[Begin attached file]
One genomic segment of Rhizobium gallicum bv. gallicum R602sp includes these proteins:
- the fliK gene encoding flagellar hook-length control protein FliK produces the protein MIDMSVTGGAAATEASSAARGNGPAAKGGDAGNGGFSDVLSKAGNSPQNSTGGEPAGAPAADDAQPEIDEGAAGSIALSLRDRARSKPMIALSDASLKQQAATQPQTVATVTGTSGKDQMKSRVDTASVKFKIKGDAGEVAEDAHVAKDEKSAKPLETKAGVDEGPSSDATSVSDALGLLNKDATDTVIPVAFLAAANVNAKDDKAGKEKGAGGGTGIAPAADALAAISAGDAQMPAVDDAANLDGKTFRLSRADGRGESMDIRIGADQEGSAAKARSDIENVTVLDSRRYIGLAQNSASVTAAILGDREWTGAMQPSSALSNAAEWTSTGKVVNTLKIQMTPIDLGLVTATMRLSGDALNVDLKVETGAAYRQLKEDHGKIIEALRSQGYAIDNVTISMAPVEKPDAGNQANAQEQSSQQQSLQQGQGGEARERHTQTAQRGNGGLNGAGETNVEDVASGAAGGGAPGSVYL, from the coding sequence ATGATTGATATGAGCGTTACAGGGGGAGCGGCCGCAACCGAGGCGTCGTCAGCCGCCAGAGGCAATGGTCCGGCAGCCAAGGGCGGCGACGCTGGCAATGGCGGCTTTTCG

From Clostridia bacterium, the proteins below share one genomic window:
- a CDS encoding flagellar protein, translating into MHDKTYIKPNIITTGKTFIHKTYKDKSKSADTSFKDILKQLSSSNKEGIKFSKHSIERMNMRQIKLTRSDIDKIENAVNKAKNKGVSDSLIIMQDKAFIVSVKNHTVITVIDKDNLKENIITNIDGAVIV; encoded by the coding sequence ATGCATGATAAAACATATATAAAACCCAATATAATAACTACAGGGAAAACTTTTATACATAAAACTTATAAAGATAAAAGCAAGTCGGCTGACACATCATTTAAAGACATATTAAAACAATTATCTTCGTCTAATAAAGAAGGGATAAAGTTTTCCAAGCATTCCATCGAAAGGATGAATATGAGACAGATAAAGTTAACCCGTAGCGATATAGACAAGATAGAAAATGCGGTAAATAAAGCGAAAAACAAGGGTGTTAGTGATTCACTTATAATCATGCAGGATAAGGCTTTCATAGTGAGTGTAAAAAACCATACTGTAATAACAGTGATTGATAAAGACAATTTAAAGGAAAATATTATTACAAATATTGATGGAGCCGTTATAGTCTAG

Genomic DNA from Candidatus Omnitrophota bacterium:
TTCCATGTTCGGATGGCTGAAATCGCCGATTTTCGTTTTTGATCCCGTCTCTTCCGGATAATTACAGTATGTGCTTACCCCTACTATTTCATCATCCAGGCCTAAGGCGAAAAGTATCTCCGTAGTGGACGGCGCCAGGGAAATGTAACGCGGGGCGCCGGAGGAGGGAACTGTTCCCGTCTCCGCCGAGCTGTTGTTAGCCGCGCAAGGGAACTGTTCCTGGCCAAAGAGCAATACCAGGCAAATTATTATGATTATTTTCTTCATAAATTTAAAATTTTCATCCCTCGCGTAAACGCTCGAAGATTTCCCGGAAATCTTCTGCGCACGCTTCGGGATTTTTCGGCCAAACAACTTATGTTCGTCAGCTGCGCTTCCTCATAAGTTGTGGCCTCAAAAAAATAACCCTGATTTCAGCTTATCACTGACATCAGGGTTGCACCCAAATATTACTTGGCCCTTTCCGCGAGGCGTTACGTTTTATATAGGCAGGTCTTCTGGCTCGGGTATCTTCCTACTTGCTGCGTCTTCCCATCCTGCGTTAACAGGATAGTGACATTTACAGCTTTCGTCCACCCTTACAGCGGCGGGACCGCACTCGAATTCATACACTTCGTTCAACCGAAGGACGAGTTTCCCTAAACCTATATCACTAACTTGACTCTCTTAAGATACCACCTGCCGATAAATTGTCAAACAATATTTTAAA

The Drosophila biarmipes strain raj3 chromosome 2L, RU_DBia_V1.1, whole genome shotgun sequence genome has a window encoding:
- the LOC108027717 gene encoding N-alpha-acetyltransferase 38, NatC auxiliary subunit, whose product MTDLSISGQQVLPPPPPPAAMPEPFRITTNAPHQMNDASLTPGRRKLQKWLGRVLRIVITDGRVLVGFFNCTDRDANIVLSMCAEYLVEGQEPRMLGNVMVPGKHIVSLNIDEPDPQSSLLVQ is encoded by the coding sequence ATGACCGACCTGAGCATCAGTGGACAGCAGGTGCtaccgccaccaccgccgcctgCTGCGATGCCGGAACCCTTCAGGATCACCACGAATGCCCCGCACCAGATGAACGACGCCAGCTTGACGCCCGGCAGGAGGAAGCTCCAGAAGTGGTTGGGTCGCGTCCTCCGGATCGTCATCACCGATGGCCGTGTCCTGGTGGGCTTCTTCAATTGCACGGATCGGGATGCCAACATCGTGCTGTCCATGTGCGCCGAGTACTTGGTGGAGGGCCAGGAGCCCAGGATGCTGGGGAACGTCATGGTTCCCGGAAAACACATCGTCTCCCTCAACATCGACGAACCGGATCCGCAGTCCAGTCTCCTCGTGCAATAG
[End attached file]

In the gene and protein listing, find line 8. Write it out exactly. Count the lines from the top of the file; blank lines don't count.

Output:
- the LOC108027717 gene encoding N-alpha-acetyltransferase 38, NatC auxiliary subunit, whose product MTDLSISGQQVLPPPPPPAAMPEPFRITTNAPHQMNDASLTPGRRKLQKWLGRVLRIVITDGRVLVGFFNCTDRDANIVLSMCAEYLVEGQEPRMLGNVMVPGKHIVSLNIDEPDPQSSLLVQ is encoded by the coding sequence ATGACCGACCTGAGCATCAGTGGACAGCAGGTGCtaccgccaccaccgccgcctgCTGCGATGCCGGAACCCTTCAGGATCACCACGAATGCCCCGCACCAGATGAACGACGCCAGCTTGACGCCCGGCAGGAGGAAGCTCCAGAAGTGGTTGGGTCGCGTCCTCCGGATCGTCATCACCGATGGCCGTGTCCTGGTGGGCTTCTTCAATTGCACGGATCGGGATGCCAACATCGTGCTGTCCATGTGCGCCGAGTACTTGGTGGAGGGCCAGGAGCCCAGGATGCTGGGGAACGTCATGGTTCCCGGAAAACACATCGTCTCCCTCAACATCGACGAACCGGATCCGCAGTCCAGTCTCCTCGTGCAATAG